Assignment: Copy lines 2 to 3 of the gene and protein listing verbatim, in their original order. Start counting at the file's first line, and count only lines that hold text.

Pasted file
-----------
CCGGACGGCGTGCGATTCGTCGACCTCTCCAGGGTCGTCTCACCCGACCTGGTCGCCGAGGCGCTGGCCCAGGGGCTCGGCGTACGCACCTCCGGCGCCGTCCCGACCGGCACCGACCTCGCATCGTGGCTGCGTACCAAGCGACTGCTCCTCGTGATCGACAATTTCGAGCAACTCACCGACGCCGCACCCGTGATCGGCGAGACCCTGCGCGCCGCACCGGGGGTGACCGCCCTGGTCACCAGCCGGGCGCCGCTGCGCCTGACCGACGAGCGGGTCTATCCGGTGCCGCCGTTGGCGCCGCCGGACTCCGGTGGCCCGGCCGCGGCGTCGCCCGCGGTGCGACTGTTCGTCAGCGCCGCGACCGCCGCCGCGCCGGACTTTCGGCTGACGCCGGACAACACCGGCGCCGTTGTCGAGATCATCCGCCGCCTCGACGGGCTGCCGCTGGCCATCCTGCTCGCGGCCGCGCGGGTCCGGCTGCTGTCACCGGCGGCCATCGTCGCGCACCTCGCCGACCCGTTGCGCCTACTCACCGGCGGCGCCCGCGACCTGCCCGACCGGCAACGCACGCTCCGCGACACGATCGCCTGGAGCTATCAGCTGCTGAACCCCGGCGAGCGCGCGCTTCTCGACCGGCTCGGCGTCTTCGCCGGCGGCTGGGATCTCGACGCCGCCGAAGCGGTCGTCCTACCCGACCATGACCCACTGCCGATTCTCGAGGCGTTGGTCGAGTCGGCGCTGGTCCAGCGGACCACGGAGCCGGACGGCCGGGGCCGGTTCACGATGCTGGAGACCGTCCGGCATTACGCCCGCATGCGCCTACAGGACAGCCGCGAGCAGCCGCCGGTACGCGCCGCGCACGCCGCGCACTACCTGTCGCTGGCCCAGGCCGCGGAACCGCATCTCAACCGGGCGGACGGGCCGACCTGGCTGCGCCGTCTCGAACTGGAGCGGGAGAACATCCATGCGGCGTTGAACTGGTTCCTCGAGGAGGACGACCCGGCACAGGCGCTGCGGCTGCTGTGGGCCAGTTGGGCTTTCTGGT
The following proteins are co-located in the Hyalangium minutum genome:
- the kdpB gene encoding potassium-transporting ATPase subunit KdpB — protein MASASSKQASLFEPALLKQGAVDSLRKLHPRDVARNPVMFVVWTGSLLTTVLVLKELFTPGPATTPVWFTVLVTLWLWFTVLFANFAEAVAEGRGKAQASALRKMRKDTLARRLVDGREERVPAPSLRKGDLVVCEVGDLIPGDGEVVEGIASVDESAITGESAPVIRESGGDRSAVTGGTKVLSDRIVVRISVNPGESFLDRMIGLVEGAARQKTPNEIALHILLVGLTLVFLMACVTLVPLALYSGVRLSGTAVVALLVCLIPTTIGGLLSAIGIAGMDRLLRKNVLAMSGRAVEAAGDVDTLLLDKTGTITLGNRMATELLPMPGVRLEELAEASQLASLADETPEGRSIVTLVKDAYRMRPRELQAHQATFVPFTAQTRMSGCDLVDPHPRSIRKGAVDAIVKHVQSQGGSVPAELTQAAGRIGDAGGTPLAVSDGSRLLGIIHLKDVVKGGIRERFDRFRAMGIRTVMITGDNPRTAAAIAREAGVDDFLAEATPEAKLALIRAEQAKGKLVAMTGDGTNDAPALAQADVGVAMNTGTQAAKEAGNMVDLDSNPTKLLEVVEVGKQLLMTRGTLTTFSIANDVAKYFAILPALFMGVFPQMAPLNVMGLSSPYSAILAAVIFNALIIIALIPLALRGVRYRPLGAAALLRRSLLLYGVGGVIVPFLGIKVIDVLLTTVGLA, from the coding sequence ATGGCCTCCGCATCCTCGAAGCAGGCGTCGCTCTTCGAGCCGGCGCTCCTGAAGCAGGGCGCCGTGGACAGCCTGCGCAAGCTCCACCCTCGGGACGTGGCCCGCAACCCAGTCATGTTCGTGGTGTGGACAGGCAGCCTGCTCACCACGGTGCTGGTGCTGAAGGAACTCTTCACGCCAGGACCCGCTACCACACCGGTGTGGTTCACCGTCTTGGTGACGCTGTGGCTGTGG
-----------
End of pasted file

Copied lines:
The following proteins are co-located in the Hyalangium minutum genome:
- the kdpB gene encoding potassium-transporting ATPase subunit KdpB — protein MASASSKQASLFEPALLKQGAVDSLRKLHPRDVARNPVMFVVWTGSLLTTVLVLKELFTPGPATTPVWFTVLVTLWLWFTVLFANFAEAVAEGRGKAQASALRKMRKDTLARRLVDGREERVPAPSLRKGDLVVCEVGDLIPGDGEVVEGIASVDESAITGESAPVIRESGGDRSAVTGGTKVLSDRIVVRISVNPGESFLDRMIGLVEGAARQKTPNEIALHILLVGLTLVFLMACVTLVPLALYSGVRLSGTAVVALLVCLIPTTIGGLLSAIGIAGMDRLLRKNVLAMSGRAVEAAGDVDTLLLDKTGTITLGNRMATELLPMPGVRLEELAEASQLASLADETPEGRSIVTLVKDAYRMRPRELQAHQATFVPFTAQTRMSGCDLVDPHPRSIRKGAVDAIVKHVQSQGGSVPAELTQAAGRIGDAGGTPLAVSDGSRLLGIIHLKDVVKGGIRERFDRFRAMGIRTVMITGDNPRTAAAIAREAGVDDFLAEATPEAKLALIRAEQAKGKLVAMTGDGTNDAPALAQADVGVAMNTGTQAAKEAGNMVDLDSNPTKLLEVVEVGKQLLMTRGTLTTFSIANDVAKYFAILPALFMGVFPQMAPLNVMGLSSPYSAILAAVIFNALIIIALIPLALRGVRYRPLGAAALLRRSLLLYGVGGVIVPFLGIKVIDVLLTTVGLA, from the coding sequence ATGGCCTCCGCATCCTCGAAGCAGGCGTCGCTCTTCGAGCCGGCGCTCCTGAAGCAGGGCGCCGTGGACAGCCTGCGCAAGCTCCACCCTCGGGACGTGGCCCGCAACCCAGTCATGTTCGTGGTGTGGACAGGCAGCCTGCTCACCACGGTGCTGGTGCTGAAGGAACTCTTCACGCCAGGACCCGCTACCACACCGGTGTGGTTCACCGTCTTGGTGACGCTGTGGCTGTGG